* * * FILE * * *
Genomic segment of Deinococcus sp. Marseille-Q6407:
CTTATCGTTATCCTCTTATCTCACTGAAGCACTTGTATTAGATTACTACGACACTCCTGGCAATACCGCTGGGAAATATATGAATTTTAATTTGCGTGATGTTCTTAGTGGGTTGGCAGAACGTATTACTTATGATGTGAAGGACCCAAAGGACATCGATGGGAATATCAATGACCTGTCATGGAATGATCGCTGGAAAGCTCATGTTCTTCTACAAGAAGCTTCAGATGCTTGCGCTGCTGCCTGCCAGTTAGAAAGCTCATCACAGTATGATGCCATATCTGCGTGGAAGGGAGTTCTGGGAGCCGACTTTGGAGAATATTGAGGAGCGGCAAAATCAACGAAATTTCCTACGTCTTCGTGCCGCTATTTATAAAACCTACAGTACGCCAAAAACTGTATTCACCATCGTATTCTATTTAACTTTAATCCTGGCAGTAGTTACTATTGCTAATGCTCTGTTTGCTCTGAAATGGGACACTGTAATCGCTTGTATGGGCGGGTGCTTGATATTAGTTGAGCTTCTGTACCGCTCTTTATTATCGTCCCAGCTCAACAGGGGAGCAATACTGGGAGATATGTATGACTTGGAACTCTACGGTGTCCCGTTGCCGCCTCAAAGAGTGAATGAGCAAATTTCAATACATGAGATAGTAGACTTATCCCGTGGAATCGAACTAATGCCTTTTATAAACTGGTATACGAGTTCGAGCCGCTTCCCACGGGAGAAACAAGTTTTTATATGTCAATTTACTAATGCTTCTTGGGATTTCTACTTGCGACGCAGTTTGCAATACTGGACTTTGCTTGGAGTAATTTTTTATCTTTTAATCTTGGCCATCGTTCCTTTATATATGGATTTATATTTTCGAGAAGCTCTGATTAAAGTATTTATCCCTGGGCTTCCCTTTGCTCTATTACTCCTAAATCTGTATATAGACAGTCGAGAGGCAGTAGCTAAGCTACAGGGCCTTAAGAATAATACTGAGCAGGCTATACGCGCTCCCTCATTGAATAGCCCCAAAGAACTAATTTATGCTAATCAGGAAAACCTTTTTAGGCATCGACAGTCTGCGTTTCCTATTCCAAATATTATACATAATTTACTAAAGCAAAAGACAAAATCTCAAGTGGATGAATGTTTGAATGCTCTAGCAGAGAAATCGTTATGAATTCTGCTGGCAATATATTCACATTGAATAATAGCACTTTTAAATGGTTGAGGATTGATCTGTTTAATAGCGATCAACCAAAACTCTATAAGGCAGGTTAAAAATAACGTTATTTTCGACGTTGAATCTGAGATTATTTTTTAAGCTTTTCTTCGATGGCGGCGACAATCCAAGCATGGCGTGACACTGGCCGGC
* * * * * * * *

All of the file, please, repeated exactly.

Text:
Genomic segment of Deinococcus sp. Marseille-Q6407:
CTTATCGTTATCCTCTTATCTCACTGAAGCACTTGTATTAGATTACTACGACACTCCTGGCAATACCGCTGGGAAATATATGAATTTTAATTTGCGTGATGTTCTTAGTGGGTTGGCAGAACGTATTACTTATGATGTGAAGGACCCAAAGGACATCGATGGGAATATCAATGACCTGTCATGGAATGATCGCTGGAAAGCTCATGTTCTTCTACAAGAAGCTTCAGATGCTTGCGCTGCTGCCTGCCAGTTAGAAAGCTCATCACAGTATGATGCCATATCTGCGTGGAAGGGAGTTCTGGGAGCCGACTTTGGAGAATATTGAGGAGCGGCAAAATCAACGAAATTTCCTACGTCTTCGTGCCGCTATTTATAAAACCTACAGTACGCCAAAAACTGTATTCACCATCGTATTCTATTTAACTTTAATCCTGGCAGTAGTTACTATTGCTAATGCTCTGTTTGCTCTGAAATGGGACACTGTAATCGCTTGTATGGGCGGGTGCTTGATATTAGTTGAGCTTCTGTACCGCTCTTTATTATCGTCCCAGCTCAACAGGGGAGCAATACTGGGAGATATGTATGACTTGGAACTCTACGGTGTCCCGTTGCCGCCTCAAAGAGTGAATGAGCAAATTTCAATACATGAGATAGTAGACTTATCCCGTGGAATCGAACTAATGCCTTTTATAAACTGGTATACGAGTTCGAGCCGCTTCCCACGGGAGAAACAAGTTTTTATATGTCAATTTACTAATGCTTCTTGGGATTTCTACTTGCGACGCAGTTTGCAATACTGGACTTTGCTTGGAGTAATTTTTTATCTTTTAATCTTGGCCATCGTTCCTTTATATATGGATTTATATTTTCGAGAAGCTCTGATTAAAGTATTTATCCCTGGGCTTCCCTTTGCTCTATTACTCCTAAATCTGTATATAGACAGTCGAGAGGCAGTAGCTAAGCTACAGGGCCTTAAGAATAATACTGAGCAGGCTATACGCGCTCCCTCATTGAATAGCCCCAAAGAACTAATTTATGCTAATCAGGAAAACCTTTTTAGGCATCGACAGTCTGCGTTTCCTATTCCAAATATTATACATAATTTACTAAAGCAAAAGACAAAATCTCAAGTGGATGAATGTTTGAATGCTCTAGCAGAGAAATCGTTATGAATTCTGCTGGCAATATATTCACATTGAATAATAGCACTTTTAAATGGTTGAGGATTGATCTGTTTAATAGCGATCAACCAAAACTCTATAAGGCAGGTTAAAAATAACGTTATTTTCGACGTTGAATCTGAGATTATTTTTTAAGCTTTTCTTCGATGGCGGCGACAATCCAAGCATGGCGTGACACTGGCCGGC